Who: Willy Vlautin is an American author and was the lead singer and songwriter of the Portland, Oregon band Richmond Fontaine and is currently a member of The Delines. His previous novel Lean on Pete was adapted into a major motion picture and screened at the 74th International Venice Film Festival.

Verdict: I finished Don’t Skip Out On Me in two sittings. It’s not a boxing book and it’s not really a Western, but Horace is a sympathetic protagonist. The setting of the novel may seem a bit alien to local readers, and the Latino flavour of the book may not be up everyone’s alley but it’s a book that sits well with perseverance. (7.5/10)

In-store Availability: Trade paperback, RM86.95

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Reading literary fiction enhances our capacity for empathy

Empathy: if there’s one thing the world needs more of right now, it would be that. Not a week goes by that the news headlines fail to blare some horrible crime or act of hatred and prejudice against a specific individual or group — Muslims, the LGBT community, women, you name it. The lack of empathy, defined by the Oxford dictionary as “the ability to understand and share the feelings of another”, seems to very much be at the root of these wanton and sometimes senseless acts of violence where perpetrators seem to be unable or unwilling to put themselves in their victims’ shoes.

Fortunately, the lack of empathy is a problem we can fix. Recent scientific research has shown that by immersing ourselves in literary fiction, our propensity and ability to empathise with others increase in tandem. Cognitive psychologists Keith Oatley and Raymond Mar from York University in Ontario, Canada have spent the last 10 years gathering data which shows that reading fiction results in a better understanding of actual human emotions.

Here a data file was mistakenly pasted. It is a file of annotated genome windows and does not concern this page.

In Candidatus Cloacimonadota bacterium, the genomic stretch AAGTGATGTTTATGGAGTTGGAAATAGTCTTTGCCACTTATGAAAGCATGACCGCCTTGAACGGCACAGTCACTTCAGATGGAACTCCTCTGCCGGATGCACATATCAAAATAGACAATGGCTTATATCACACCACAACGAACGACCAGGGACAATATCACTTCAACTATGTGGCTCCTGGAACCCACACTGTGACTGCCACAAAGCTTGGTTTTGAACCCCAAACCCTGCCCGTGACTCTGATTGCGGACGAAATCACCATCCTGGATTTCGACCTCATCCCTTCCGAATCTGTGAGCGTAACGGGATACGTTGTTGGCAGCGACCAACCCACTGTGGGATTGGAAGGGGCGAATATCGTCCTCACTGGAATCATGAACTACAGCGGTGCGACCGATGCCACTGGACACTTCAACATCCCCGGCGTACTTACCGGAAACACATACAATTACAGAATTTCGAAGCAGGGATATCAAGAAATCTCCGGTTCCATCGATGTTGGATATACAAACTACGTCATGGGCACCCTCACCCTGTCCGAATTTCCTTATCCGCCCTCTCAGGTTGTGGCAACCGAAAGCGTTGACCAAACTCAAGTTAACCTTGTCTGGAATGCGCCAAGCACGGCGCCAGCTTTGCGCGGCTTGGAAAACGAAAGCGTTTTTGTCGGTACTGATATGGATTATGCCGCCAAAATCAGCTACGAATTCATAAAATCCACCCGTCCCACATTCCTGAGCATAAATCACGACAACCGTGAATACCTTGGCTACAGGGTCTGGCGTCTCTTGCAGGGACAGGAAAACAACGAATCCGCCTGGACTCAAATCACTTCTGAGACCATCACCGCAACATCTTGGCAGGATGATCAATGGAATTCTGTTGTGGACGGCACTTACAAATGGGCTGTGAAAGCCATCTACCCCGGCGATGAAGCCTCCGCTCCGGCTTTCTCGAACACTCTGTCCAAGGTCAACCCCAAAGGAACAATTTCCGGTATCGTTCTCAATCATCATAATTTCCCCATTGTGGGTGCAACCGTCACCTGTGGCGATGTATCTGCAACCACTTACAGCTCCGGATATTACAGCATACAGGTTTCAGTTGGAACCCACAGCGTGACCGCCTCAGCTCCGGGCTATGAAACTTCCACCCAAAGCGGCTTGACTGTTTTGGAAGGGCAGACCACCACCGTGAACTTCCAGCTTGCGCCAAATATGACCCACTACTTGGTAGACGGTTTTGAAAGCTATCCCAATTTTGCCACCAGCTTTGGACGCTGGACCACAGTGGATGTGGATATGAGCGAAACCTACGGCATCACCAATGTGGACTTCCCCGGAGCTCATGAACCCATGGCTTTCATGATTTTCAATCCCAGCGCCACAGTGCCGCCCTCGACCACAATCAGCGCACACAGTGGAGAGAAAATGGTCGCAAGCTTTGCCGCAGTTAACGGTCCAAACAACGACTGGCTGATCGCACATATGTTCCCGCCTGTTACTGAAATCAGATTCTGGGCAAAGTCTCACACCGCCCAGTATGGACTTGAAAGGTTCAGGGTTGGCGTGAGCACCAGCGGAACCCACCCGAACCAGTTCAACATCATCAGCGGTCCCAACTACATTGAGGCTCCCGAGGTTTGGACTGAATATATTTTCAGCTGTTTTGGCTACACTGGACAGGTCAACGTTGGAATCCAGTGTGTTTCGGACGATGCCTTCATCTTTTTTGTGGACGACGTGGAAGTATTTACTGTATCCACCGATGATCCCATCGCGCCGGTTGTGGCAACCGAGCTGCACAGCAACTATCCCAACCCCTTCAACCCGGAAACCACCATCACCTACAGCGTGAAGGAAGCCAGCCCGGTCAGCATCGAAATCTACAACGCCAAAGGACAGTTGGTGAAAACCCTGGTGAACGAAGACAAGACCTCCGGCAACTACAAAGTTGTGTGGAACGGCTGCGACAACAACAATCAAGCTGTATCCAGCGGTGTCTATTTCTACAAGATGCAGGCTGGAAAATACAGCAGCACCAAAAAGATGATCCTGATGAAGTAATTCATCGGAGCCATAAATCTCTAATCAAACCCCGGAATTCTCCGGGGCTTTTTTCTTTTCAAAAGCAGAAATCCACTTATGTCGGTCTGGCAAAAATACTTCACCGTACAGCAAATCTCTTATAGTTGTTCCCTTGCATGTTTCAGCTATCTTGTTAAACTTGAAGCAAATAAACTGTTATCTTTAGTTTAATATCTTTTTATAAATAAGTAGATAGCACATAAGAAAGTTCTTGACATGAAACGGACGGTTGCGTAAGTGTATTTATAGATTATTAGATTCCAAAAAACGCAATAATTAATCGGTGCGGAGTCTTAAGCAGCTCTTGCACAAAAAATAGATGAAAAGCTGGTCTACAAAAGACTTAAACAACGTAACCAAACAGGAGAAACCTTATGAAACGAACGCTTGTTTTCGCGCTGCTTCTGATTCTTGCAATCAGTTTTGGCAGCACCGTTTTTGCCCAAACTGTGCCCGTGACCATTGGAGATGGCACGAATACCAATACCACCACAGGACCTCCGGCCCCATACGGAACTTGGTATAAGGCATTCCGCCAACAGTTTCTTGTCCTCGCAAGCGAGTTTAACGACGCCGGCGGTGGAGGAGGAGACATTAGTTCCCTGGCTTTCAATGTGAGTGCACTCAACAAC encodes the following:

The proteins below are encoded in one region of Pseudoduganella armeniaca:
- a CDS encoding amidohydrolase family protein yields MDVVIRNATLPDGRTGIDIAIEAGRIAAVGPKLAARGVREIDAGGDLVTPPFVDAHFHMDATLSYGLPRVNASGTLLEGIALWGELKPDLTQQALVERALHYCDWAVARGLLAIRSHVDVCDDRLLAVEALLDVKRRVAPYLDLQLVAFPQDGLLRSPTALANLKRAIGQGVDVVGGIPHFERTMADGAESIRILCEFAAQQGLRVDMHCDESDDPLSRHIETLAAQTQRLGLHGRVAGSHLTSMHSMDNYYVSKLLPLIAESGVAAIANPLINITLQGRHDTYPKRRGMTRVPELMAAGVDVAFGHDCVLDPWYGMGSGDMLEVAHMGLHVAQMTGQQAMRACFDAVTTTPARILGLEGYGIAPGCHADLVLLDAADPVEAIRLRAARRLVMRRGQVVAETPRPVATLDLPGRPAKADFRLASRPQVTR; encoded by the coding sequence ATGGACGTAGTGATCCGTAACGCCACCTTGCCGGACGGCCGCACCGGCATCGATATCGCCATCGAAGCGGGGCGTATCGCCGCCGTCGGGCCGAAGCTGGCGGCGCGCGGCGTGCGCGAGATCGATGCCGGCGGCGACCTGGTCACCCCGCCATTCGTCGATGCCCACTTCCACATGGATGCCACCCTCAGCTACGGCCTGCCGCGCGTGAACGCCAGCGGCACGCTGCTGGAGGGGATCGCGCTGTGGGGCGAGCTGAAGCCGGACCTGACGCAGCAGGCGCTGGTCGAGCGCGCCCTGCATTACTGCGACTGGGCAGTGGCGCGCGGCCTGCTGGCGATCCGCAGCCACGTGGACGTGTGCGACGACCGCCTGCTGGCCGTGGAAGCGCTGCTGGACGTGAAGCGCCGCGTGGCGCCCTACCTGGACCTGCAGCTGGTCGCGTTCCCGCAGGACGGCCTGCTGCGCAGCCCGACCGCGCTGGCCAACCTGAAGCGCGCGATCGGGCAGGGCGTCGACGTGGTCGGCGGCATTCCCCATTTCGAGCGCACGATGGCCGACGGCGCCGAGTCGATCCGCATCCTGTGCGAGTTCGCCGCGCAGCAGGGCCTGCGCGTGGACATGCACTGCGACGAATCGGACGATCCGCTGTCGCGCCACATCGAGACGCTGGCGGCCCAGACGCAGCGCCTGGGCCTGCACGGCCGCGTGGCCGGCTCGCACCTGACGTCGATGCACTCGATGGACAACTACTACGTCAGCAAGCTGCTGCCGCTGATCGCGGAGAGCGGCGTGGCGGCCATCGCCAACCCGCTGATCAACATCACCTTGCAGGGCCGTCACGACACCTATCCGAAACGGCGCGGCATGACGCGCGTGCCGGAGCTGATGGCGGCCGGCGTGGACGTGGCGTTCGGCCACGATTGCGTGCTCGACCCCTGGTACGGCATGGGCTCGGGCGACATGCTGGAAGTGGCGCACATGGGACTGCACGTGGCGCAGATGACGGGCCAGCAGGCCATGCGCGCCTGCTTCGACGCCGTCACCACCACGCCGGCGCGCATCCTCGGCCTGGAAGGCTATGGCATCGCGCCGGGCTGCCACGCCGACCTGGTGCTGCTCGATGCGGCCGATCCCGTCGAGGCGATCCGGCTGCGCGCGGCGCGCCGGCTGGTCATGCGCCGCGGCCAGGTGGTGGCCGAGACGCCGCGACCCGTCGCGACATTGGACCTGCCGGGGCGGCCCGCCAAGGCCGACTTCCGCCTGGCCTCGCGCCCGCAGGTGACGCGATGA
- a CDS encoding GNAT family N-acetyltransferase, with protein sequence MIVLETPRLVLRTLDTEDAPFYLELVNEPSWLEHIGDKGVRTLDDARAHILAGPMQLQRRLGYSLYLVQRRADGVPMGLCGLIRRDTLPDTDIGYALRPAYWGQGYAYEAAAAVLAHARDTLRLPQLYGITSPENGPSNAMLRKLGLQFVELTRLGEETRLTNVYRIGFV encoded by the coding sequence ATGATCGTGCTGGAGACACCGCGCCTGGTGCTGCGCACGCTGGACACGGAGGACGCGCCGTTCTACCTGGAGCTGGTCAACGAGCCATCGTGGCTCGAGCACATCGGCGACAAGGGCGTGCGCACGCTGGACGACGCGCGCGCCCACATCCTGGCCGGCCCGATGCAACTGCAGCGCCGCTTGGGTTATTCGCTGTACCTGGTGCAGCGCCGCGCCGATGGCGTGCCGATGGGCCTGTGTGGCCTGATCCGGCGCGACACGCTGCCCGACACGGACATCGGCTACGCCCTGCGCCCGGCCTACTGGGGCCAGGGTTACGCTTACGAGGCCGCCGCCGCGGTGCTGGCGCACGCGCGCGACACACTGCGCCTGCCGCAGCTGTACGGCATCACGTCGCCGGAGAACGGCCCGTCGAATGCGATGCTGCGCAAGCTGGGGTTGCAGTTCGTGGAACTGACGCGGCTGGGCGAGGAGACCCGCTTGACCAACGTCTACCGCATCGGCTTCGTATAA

“Experiences that we have in our life shape our understanding of the world… and imagined experiences through narrative fiction stories are also likely to shape or change us. But with a caveat — it’s not a magic bullet — it’s an opportunity for change and growth,” said Mar in a speech at the 2014 American Psychological Association’s Annual Convention.

In a particularly interesting study done in 2006, Oatley and Mar tasked 94 participants with determining a person’s emotional state by looking only at a photograph of their eyes. They found that “the more fiction people [had] read, the better they were at perceiving emotion in the eyes, and…correctly interpreting social cues”.

But why literary fiction? One possible answer is that compared to other genres, literary fiction focuses more on the psychology of characters and their relationships. So though they may be imagined, the stories nevertheless come from a very real place, namely the writer’s own experiences and understanding of the human condition and their accompanying complexities. Literary fiction, from this perspective, communicates a truth about life and people that goes beyond the mere descriptions in the prose.

By reading novels with an emotional import, we immerse ourselves intimately in the psyches of the characters and their unique worlds of experience. We have a unique point of view of their experiences, which in turn generate feelings as though they were someone we knew. The spill-over effect is that these experiences help us to better interpret and respond to those who are different from us. The emphasis literary fiction places on psychological realism helps reinforce respect of ‘Otherness’ and encourages readers to get beyond the insularity of their own worlds.